Partridge and Yellow Soft Hackle Fly and Text by Joe Cornwall
Video Production by Jim Stuard
Sylvester Nemes published The Soft
Hackled Fly (Stackpole Books, ISBN 0-8117-1670-8) back in 1975.
Prior to reading it I'd fished soft hackle flies regularly, but I had no idea
about the history and versatility of the pattern. For me this was the
"down-and-across" wet fly that I used while fishing back down to my car.
My idea of a soft hackle was really a sparse wooly worm (still a great
pattern and one we'll explore in a future Adventures In Fly Tying
column). Nemes opened my eyes to a completely different interpretation of this
important pattern. Nemes has since gone on to publish three
more books about soft hackle flies specifically and one about fishing
soft hackles for Atlantic salmon in Scotland. The lexicon has been further
expanded by works from Allen McGee
(see the review of Tying & Fishing
Soft Hackle Nymphs), Dave Hughes and many others. And prior to
Nemes' influential work there is a veritable cornucopia of books
describing hackle flies, sometimes known as North Country Spiders. I am
so enamored of this style of fly that I carry a small C&F Designs fly
box with nearly 30 dozen assorted soft hackles. They are that
effective! I'd rather leave home without my fly rod that arrive on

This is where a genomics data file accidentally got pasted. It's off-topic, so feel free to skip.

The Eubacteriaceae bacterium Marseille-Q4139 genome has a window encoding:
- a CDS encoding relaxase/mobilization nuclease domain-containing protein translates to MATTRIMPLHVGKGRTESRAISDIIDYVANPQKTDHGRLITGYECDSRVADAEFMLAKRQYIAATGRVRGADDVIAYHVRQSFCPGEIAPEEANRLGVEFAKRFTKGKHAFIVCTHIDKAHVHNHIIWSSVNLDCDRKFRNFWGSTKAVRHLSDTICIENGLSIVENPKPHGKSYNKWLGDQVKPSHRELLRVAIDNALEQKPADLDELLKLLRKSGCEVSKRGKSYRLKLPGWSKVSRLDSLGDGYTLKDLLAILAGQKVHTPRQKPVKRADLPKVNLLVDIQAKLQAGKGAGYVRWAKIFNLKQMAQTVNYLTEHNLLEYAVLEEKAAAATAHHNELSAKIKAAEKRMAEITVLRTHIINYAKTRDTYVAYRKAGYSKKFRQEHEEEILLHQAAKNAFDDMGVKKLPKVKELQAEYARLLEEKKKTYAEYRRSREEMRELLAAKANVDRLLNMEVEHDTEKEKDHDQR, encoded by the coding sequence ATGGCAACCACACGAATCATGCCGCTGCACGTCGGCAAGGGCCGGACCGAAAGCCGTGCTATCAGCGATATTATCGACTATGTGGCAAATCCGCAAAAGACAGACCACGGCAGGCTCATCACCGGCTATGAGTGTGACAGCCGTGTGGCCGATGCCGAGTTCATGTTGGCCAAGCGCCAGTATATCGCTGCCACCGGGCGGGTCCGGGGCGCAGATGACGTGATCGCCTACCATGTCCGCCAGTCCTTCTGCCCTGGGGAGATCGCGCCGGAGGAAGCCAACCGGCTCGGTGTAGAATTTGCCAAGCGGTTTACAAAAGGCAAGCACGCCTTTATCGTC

the river without my soft hackle box - if I'm fishing for trout.
Yes, this fly is thatgood. Tie a bunch and see for
Materials for the Partridge and
Hook Mustad 94840 or 94842, size 10 to 20
Thread .Pearsall's Silk Thread in primrose
yellow (green and orange are also excellent, and proven, colors)
The soft hackle fly is a very delicate thing.
It is sparse, almost painfully so. It's hard to believe that
such an elegant and simple pattern could be so effective. In
fact, this style of tying has been taking fish for nearly half a
millennium! If there is one thing you should take from this
article it's this: less is more!.
One of the
most important materials in a soft hackle fly is the body material -
the thread. While you can certainly use ordinary fly tying
thread, silk thread possesses unique properties that work to make the fly
more effective. When wet, silk will get much darker in
color and it picks up a lovely, and very life-like, translucency.
Don't skimp! Get Pearsall's Silk if you can. If you
can't, a good and inexpensive second choice is high quality silk sewing thread. Select a
color a shade or two lighter than the natural to account for the
change in color when wet. The Partridge and Yellow shown
here typically calls for a primrose yellow. If you are using
other silk threads try to fine one that is cream with a yellowish
In a fly with
just two or three materials I guess it's fair to say they are all
important! A partridge and yellow needs to be tied with
partridge. You can use the shoulder feathers of many game
birds to make soft hackles - quail, pheasant, grouse, hen, waterfowl
and starling are all called for in various patterns. By far the
most useful and important plume is the one that comes from a
Hungarian partridge. Buy a whole pelt - for about $30 you'll get a
prime skin which will tie enough flies to last a lifetime! For
the Partridge and Yellow I like the softer gray feathers. For
the Partridge and Green I use the darker, speckled brown feathers
Use these suggestions as a starting point.
If you decide
to tie a thorax-style soft hackle, use a fine, soft fur. Mole
fur is the classic material for this kind of fly and it makes a